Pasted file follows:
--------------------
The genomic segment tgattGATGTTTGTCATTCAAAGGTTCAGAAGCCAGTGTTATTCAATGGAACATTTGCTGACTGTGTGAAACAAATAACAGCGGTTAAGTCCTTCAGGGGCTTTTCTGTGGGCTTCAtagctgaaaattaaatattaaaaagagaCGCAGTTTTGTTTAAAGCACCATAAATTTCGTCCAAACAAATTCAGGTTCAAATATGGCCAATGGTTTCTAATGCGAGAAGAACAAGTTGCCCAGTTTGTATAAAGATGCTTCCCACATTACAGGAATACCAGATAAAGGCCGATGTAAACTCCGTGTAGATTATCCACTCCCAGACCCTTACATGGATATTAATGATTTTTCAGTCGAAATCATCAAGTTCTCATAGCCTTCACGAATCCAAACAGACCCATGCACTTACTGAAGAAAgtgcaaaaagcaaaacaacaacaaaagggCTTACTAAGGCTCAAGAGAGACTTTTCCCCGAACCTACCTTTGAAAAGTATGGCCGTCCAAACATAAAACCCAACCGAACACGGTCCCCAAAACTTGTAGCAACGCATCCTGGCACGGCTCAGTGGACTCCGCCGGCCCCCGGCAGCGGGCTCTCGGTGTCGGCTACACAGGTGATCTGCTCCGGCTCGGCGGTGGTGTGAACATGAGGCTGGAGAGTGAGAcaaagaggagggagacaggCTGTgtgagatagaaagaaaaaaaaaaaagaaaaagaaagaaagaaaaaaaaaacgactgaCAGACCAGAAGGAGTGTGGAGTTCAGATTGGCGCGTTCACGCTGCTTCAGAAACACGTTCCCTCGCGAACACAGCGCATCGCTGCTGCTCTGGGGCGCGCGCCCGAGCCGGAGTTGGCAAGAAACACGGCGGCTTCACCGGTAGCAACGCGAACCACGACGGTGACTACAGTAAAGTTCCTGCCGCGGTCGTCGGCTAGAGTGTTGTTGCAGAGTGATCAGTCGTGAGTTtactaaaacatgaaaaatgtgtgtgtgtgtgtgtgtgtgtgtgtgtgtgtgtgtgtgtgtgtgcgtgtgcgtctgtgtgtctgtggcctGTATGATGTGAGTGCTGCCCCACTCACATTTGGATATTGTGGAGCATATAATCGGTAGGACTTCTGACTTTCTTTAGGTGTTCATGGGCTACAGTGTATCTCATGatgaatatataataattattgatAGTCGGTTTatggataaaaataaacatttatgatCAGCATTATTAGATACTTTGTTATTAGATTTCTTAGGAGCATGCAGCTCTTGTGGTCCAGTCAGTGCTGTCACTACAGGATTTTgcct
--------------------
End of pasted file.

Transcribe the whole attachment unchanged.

The genomic segment tgattGATGTTTGTCATTCAAAGGTTCAGAAGCCAGTGTTATTCAATGGAACATTTGCTGACTGTGTGAAACAAATAACAGCGGTTAAGTCCTTCAGGGGCTTTTCTGTGGGCTTCAtagctgaaaattaaatattaaaaagagaCGCAGTTTTGTTTAAAGCACCATAAATTTCGTCCAAACAAATTCAGGTTCAAATATGGCCAATGGTTTCTAATGCGAGAAGAACAAGTTGCCCAGTTTGTATAAAGATGCTTCCCACATTACAGGAATACCAGATAAAGGCCGATGTAAACTCCGTGTAGATTATCCACTCCCAGACCCTTACATGGATATTAATGATTTTTCAGTCGAAATCATCAAGTTCTCATAGCCTTCACGAATCCAAACAGACCCATGCACTTACTGAAGAAAgtgcaaaaagcaaaacaacaacaaaagggCTTACTAAGGCTCAAGAGAGACTTTTCCCCGAACCTACCTTTGAAAAGTATGGCCGTCCAAACATAAAACCCAACCGAACACGGTCCCCAAAACTTGTAGCAACGCATCCTGGCACGGCTCAGTGGACTCCGCCGGCCCCCGGCAGCGGGCTCTCGGTGTCGGCTACACAGGTGATCTGCTCCGGCTCGGCGGTGGTGTGAACATGAGGCTGGAGAGTGAGAcaaagaggagggagacaggCTGTgtgagatagaaagaaaaaaaaaaaagaaaaagaaagaaagaaaaaaaaaacgactgaCAGACCAGAAGGAGTGTGGAGTTCAGATTGGCGCGTTCACGCTGCTTCAGAAACACGTTCCCTCGCGAACACAGCGCATCGCTGCTGCTCTGGGGCGCGCGCCCGAGCCGGAGTTGGCAAGAAACACGGCGGCTTCACCGGTAGCAACGCGAACCACGACGGTGACTACAGTAAAGTTCCTGCCGCGGTCGTCGGCTAGAGTGTTGTTGCAGAGTGATCAGTCGTGAGTTtactaaaacatgaaaaatgtgtgtgtgtgtgtgtgtgtgtgtgtgtgtgtgtgtgtgtgtgtgcgtgtgcgtctgtgtgtctgtggcctGTATGATGTGAGTGCTGCCCCACTCACATTTGGATATTGTGGAGCATATAATCGGTAGGACTTCTGACTTTCTTTAGGTGTTCATGGGCTACAGTGTATCTCATGatgaatatataataattattgatAGTCGGTTTatggataaaaataaacatttatgatCAGCATTATTAGATACTTTGTTATTAGATTTCTTAGGAGCATGCAGCTCTTGTGGTCCAGTCAGTGCTGTCACTACAGGATTTTgcct